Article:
In the late nineteenth century, natural selection and isolation were viewed as rival explanations for the origin of new species; the evolutionary synthesis showed that the two processes were compatible and could be combined to explain the splitting of one gene pool into two.  (Darden, 1991, p. 269)

Of course, a declaration that "both factors contribute to speciation" is not the end of inquiry.  Scientists can still analyze an evolutionary episode to determine the roles played by each factor.  They also can debate the importance of each factor in long-term evolutionary scenarios involving many species.  And there can be an effort to develop theories that more effectively combine these factors and their interactions.
    A different type of coexistence occurs with Valence Bond theory and Molecular Orbital theory, which use different types of simplifying approximations in order to apply the core principles of quantum mechanics for describing the characteristics of molecules.  Each approach has advantages, and the choice of a preferred theory depends on the situation:  on the molecule being studied, and the objectives;  the abilities, experience, and thinking styles of scientists;  or the computing power available for numerical analyses.  Or perhaps both theories can be used.  In many ways they are complementary descriptions, as in "The Blind Men and the Elephant," with each theory providing a useful perspective.  This type of coexistence (where two theories provide two perspectives) contrasts with the coexistence of causal factors in speciation (where two theories propose two potential co-agents in causation) and with the non-coexistence in oxidative phosphorylation (where one theory has vanquished its former competitors).

SHARING A COMPONENT.   The preceding subsection describes the competition that occurs when two theories construct different models for the same system.  By contrast, in this subsection the same type of theory component is used in models constructed for different systems.
    Even if two theories do not claim the same domain, there is conflict if both theories contain the same type of component but disagree about its characteristics.  For example, in the late 1800s a thermodynamic theory, based on the earth's rate of cooling, contained a component for time; and this time had to be less than 100 million years, in order to correctly predict the known observations.  But theories in geology and evolutionary biology constructed theories that required, as an essential component, an earth that is much older than this time interval.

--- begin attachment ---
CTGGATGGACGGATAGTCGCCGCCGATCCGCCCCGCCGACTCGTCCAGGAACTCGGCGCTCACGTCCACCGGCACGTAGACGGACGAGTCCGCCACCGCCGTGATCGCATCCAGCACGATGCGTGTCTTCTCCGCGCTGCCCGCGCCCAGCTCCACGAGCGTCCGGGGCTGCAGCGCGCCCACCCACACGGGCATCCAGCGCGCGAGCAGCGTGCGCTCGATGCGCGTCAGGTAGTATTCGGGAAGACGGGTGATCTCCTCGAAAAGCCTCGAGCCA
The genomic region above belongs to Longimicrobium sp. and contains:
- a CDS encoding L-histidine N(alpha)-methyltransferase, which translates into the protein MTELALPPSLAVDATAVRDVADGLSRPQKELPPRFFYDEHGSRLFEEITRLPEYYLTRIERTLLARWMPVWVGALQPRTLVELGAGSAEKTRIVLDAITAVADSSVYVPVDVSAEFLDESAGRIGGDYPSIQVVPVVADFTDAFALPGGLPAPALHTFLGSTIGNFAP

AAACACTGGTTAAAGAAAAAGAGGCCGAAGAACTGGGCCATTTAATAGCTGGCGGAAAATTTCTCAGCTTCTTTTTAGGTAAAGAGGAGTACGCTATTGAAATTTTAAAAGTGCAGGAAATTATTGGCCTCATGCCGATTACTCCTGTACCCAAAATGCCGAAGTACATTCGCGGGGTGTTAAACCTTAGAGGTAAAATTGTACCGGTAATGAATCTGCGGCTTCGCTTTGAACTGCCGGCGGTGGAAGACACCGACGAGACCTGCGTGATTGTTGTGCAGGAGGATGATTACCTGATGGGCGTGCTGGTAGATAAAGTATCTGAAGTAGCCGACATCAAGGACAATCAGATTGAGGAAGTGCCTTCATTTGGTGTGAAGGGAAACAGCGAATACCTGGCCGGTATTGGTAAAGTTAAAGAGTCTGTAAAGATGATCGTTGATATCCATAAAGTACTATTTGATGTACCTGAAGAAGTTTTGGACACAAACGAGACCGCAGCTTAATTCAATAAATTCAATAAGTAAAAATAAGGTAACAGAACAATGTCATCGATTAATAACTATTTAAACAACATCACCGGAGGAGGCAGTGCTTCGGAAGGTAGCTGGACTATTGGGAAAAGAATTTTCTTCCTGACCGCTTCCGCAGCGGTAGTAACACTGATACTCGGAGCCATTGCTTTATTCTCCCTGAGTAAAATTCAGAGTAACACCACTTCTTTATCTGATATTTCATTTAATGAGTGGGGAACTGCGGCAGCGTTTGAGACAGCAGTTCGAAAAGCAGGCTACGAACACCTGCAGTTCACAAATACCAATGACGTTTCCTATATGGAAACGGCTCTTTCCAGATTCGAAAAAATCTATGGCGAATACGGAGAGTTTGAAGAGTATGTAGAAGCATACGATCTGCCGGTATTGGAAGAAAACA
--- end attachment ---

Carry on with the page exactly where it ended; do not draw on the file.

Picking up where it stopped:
For awhile this conflict motivated adjustments, mainly for theories in geology and biology.  But in 1903 the discovery of radioactive decay radioactive decay — which provides a large source of energy to counteract the earth's cooling — modified the characterization of the earth as an experimental system.  With this newly revised system and the unchanged theory of thermodynamics, a calculation showed the earth to be much older, consistent with the original theories in geology and biology.

    When two or more theories are in conflict, as described above, there is a conceptual difficulty for all of the theories, but especially for those in which scientists have less confidence.  Conversely, agreement about the characteristics of shared components can lend support to these components.  For example, many currently accepted theories contain, as an essential component, time intervals of long duration.  Physical processes occur during this time, and these processes are necessary for empirical adequacy in explaining observations; if the time-component is changed to a shorter time (such as the 10,000 years suggested by young-earth creationists) the result will be erroneous predictions about a wide range of phenomena.  Theories containing an old-earth component span a wide range, with domains that include ancient fossil reefs, sedimentary rock formations (with vertical changes), seafloor spreading (with horizontal changes) and continental drift, magnetic reversals, radioactive dating, genetic molecular clocks, paleontology, formation and evolution of stars, distances to far galaxies, and cosmology.